How to Calibrate a Fisher 3582 Pneumatic Valve Positioner ~ Learning Instrumentation And Control Engineering Learning Instrumentation And Control Engineering

How to Calibrate a Fisher 3582 Pneumatic Valve Positioner

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The valve positioner is a critical component in the control valve loop as it helps to accurately position the valve during the control process. However, failure to calibrate the positioner accurately could lead to wrong valve positioning which could in turn have significant impact on the process where the control valve is being used. Imagine supplying a customer natural gas at 5barg through a control valve controlled by a controller taking signal from the supply to the customer. If pressure suddenly goes to 7barg and the controller gives a signal to the control valve to close more to bring the pressure to 5barg, if the control valve is wrongly positioned and fails to close more, we could be giving the customer more than 5barg! This could be catastrophic and lead to undesirable consequences.

In view of the importance of a positioner in accurately positioning the control valve plug, the need to accurately calibrate the valve positioner cannot be over emphasized. The set up below illustrates the basic components required to calibrate a control valve positioner:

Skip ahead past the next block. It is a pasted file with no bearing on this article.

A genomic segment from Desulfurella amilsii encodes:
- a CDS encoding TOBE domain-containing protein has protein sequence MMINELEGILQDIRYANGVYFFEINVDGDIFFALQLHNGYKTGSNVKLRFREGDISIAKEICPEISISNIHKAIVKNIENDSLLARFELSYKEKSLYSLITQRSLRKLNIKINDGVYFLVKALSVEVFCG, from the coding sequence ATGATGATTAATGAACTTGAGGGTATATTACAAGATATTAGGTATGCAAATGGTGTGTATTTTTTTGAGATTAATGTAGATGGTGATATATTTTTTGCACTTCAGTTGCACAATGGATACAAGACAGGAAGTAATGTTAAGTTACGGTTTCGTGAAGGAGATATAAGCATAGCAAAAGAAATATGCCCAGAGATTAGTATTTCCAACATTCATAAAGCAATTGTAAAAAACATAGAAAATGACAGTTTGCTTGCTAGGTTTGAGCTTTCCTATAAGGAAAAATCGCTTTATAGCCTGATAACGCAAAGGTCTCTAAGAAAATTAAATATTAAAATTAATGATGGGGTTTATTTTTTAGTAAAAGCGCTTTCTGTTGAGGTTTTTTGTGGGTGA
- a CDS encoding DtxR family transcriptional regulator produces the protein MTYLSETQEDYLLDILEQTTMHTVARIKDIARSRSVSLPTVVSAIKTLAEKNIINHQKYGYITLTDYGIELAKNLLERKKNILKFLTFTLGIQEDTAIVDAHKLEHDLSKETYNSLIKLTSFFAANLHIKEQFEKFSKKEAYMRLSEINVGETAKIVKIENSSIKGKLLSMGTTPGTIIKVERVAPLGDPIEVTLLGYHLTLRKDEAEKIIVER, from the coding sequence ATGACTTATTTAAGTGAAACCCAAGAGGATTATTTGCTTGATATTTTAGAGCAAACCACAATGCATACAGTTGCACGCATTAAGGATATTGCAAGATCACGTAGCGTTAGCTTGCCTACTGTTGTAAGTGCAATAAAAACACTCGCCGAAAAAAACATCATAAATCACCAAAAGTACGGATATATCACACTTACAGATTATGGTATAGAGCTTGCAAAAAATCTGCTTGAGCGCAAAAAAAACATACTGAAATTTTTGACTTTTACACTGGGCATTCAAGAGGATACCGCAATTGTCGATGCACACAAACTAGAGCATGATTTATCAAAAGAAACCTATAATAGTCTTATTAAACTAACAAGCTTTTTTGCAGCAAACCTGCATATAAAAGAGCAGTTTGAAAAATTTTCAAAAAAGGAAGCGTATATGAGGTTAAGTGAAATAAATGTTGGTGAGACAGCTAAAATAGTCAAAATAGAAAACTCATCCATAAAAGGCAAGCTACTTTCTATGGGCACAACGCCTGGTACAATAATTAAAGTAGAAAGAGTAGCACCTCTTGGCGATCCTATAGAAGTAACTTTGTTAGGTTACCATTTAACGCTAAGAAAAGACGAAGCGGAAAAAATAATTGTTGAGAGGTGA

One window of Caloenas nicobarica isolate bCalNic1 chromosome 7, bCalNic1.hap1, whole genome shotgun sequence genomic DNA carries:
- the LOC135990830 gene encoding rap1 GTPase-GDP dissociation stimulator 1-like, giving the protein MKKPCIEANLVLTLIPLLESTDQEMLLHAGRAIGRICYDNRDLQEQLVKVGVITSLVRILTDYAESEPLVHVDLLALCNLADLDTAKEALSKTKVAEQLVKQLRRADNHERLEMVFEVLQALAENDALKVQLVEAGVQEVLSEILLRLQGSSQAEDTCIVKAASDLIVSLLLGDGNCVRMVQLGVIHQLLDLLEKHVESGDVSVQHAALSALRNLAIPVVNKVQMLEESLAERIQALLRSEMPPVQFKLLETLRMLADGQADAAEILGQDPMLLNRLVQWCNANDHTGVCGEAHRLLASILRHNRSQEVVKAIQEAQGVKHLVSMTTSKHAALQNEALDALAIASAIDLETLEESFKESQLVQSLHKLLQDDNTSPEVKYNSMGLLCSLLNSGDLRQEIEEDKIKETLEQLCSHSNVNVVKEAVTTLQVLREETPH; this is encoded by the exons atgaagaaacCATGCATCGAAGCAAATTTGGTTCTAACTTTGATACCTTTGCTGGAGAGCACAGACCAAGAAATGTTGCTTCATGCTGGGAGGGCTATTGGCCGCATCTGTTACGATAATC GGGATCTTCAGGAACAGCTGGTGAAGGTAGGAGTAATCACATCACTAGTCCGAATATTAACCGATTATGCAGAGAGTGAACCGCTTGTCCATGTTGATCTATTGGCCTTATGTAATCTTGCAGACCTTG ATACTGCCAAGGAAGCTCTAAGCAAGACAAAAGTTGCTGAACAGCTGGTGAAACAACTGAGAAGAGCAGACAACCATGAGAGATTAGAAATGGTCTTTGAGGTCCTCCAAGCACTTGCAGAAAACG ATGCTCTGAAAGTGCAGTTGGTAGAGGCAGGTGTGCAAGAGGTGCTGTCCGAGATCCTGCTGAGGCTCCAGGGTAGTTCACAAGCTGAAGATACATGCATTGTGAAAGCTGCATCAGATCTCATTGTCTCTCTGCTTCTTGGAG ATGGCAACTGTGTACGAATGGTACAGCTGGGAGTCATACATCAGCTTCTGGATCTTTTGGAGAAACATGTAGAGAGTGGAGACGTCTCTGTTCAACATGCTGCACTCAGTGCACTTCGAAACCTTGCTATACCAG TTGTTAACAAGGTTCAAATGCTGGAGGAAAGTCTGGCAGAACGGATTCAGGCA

Before studying this procedure, read : How a Pneumatic Valve Positioner Works 

Procedure for Calibrating a Pneumatic Valve Positioner

Step 1
Shut off the supply pressure to the valve positioner. Connect or reconnect the necessary tubing from the valve positioner output to the actuator supply connection. Connect the input to the valve positioner and set the input signal value at mid-range.

Step 2
Move the flapper assembly to approximately position 6 in the proper operating quadrant of the beam (direct or reverse acting), and apply supply pressure to the valve positioner. The 0 degree index marks on the rotary shaft arm should align with the case index marks as shown in diagram below and the actuator should be at its mid-travel position. If not, first check for loose linkage or improper cam installation. A minor nozzle height adjustment might be necessary to make the desired input signal value correspond to the starting point of travel.
Positioner Beam and Arm Index Marks. Photo Credit: Fisher

Step 3
Apply an input signal equal to the low value of the input signal range. If your positioner is a 0.2bar – 1.2 bar range (3 to 15psig) input range, set the input to 3psig. Loosen the nozzle locknut and adjust the nozzle until the actuator moves to the proper end of its travel. Changing the nozzle position is intended only as a means of zero trim adjustment. Whenever nozzle position is changed, the zero reference point is changed. 

Step 4
Apply an input signal equal to the high value of the input signal range (15psig, if using a 3 to 15psig positioner) and observe the actuator stem travel. If the stem travel is short of its expected range, increase the travel by moving the flapper assembly to a higher number on the beam. If the desired stem travel occurs before the input signal reaches the high value of the input signal range, decrease the travel by moving the flapper assembly toward a lower number on the beam.

Step 5
Repeat steps 3 and 4 until the correct travel is achieved. Each time the flapper assembly position is changed in step 4, repeat step 3 to provide proper zero. Note that Moving the flapper assembly toward zero on the beam scale decreases stem travel.